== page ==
David Kersh seemed destined for country music stardom.
Between 1996 and 1998, Kersh released two albums, which featured four Billboard Top 15 hits, including two top three hits.
Just as quickly as he came, however, he was gone. He wouldn’t resurface until 2005, with an announcement that he was leaving the music business.
What could have been is bittersweet for Kersh and those who knew him best in the country music industry, as there seemed to be a general consensus that the surface of Kersh’s career hadn’t been scratched before it was derailed by a vocal cord injury.
However, before Kersh was “Breaking Hearts and Taking Names” on country radio, he was just a music loving kid from Texas.
“Music was always a love and a passion as far back as I can remember,” says Kersh, who lists George Strait, Randy Travis, and Clint Black as some of his influences.
Even with this passion for music, Kersh had no intention of making his own for a living. “I was going to college and just going to become a physical therapist or take a sales job in the medical field,” says Kersh. However, he says he jumped at the chance to sing in a dancehall band in Texas.
That dancehall band, The Emotions, was managed by Mark Hybner, who recruited Kersh to sing lead vocals.
“I conducted a search for a male vocalist that I thought would have a
chance at being a successful country music star,” says Hybner. After being asked to listen to another dancehall band and evaluate their lead singer, Hybner says his attention diverted elsewhere.
“The vocalist was good; however, I was constantly drawn to his back-up singer,” says Hybner. “After I listened to a few songs, I asked the back-up singer if he would be interested in auditioning for me.”
That backup singer was David Kersh.
Hybner offered Kersh the position, asking him to sing with the band for a year so he would be prepared to get a record deal in Nashville.
At first, Kersh was skeptical.
“Mark came to me and told me he was going to get me a record deal,” says Kersh. “I laughed and said okay.”
“Next thing I knew, I was performing at a dancehall in Giddings, Tex. and there were three label representatives there,” Kersh says. He was offered a record deal from two of the representatives and signed with Curb Records.
Pat McMakin was hired to produce Kersh’s debut album, “Goodnight Sweetheart.”
“I’ll never forget the first time David came to my office in Nashville,” says McMakin. “He pulled out his guitar to run through a couple of songs I had sent his way. As soon as he opened his mouth to sing, this really big sounding voice came out and filled the office.”
“Goodnight Sweetheart” was released in October of 1996. Although the album’s lead single, “Breaking Hearts and Taking Names” wasn’t a big radio hit, peaking at 65 on the Billboard charts, it was Kersh’s first original song he would hear on the radio.
“It was indescribable,” says Kersh. “I had a flood of emotions going through me. All of the sudden it was all real.”
The album produced three more singles, each reaching top 15 status. The third single, “Another You,” written by a then-unknown Brad Paisley, two years away from getting his record deal, reached number three on the Billboard charts.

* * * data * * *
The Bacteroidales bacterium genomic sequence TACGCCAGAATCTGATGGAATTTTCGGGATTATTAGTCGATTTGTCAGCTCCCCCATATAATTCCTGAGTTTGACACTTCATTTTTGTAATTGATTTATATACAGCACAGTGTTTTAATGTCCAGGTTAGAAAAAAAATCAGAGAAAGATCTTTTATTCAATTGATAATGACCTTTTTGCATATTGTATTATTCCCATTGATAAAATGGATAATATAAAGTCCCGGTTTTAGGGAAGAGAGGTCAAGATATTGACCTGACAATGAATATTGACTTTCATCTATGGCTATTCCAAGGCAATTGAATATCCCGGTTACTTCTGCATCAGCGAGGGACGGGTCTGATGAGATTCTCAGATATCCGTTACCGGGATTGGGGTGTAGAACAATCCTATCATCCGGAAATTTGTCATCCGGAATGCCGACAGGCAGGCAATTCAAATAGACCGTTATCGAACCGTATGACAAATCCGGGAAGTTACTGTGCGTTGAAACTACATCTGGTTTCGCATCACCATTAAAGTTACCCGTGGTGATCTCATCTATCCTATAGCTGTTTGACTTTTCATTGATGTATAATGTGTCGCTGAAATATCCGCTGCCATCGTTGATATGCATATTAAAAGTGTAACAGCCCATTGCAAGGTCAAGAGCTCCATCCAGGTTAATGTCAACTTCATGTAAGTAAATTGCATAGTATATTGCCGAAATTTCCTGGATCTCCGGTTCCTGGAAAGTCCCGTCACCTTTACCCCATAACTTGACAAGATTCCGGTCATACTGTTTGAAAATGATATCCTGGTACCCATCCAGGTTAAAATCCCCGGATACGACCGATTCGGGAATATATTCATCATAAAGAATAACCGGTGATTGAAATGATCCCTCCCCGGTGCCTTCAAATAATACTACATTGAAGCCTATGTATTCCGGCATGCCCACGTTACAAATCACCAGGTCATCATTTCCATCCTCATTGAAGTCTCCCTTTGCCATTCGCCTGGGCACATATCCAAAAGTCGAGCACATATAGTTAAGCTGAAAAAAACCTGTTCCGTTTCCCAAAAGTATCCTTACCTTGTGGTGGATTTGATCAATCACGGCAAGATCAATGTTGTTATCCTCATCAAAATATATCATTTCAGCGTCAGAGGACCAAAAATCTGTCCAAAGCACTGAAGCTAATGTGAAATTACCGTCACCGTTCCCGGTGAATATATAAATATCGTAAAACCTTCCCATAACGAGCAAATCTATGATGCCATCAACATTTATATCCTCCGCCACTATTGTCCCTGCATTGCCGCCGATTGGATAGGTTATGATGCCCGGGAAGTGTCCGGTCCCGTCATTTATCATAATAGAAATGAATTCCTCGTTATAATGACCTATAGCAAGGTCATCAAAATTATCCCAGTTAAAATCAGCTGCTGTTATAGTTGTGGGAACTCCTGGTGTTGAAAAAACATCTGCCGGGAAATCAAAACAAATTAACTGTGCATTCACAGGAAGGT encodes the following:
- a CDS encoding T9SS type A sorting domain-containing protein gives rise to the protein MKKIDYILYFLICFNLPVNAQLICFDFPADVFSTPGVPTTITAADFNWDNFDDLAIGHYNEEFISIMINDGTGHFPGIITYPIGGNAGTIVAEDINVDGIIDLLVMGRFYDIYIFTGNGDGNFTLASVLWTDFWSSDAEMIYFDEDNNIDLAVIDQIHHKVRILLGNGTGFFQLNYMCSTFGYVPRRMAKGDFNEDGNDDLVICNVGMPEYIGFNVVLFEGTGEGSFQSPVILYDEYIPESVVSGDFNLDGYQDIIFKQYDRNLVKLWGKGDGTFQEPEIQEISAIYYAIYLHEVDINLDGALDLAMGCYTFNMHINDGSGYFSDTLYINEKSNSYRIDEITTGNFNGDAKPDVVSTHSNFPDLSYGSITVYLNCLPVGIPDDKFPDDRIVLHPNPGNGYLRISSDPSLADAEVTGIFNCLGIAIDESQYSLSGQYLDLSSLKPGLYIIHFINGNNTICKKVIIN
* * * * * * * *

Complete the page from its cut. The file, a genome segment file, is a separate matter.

Kersh’s second album, “If I Never Stop Loving You,” picked up right where “Goodnight Sweetheart” left off, with the lead single, named after the album, also reaching number three on the Billboard charts.
Kersh was receiving great praise from Curb Records after his first two albums.
“Curb was telling us that David was going to follow in Tim McGraw’s footsteps and be a major priority for the label,” says McMakin. “On the road, he was giving Kenny Chesney a run for his money.”
However, the beginning of the end was already near.
Kersh suffered a vocal cord injury while opening for Reba McEntire in the summer of 1998.
“I was only singing 20 minutes a night,” says Kersh. “The vocal cord is a muscle that needs to be worked out to stay strong. It caught up with me.”
Kersh began to lose control of his voice and lose pitch on stage.
“I was embarrassed,” says Kersh. “It killed my confidence. It affected me so badly, I didn’t want to return to the stage.”
Kersh kept working in the studio, beginning work on his third album, but McMakin says the issues lingered there as well, describing Kersh’s voice as “shot.”
Kersh, embarrassed by his lack of vocal control, essentially disappeared from music.
“Singing came as natural to me as breathing,” says Kersh. “And then one day, I couldn’t breathe.”
He would resurface in 2005 with a message on his website saying that he was “quitting the music business.”
In part, the letter reads, “My heart is just not in the music business anymore. I can’t deal with all of the B.S. that goes on in this industry now. Nothing is in my control anymore, and it all just makes me a miserable person.”
Kersh’s website was shut down soon after.
Kersh’s time in country music was over. The sour taste of what could have been is still in the mouths of those around him.
“I listen to those albums once in a while but honestly, it’s painful memory and reminder of what could have been for him as well as Mark and myself,” says McMakin. “He would have been my big break at the time.”
Hybner says he listens to Kersh’s albums frequently, but also says Kersh got the short end of the stick.
“I think he could have been Entertainer of the Year at some point in the future,” says Hybner. “Fate had a different turn for him.”
Looking back, Kersh, who now sells real estate in Texas and got married in 2009, would do a few things differently.
“I would treat the opportunity as a career and take it a little more seriously,” says Kersh. “And certainly take better care of my voice.”
However, he does appreciate the fans that still enjoy his music.
“I love my fans,” says Kersh. “It’s heartwarming to hear from them these days. Brings back great memories.”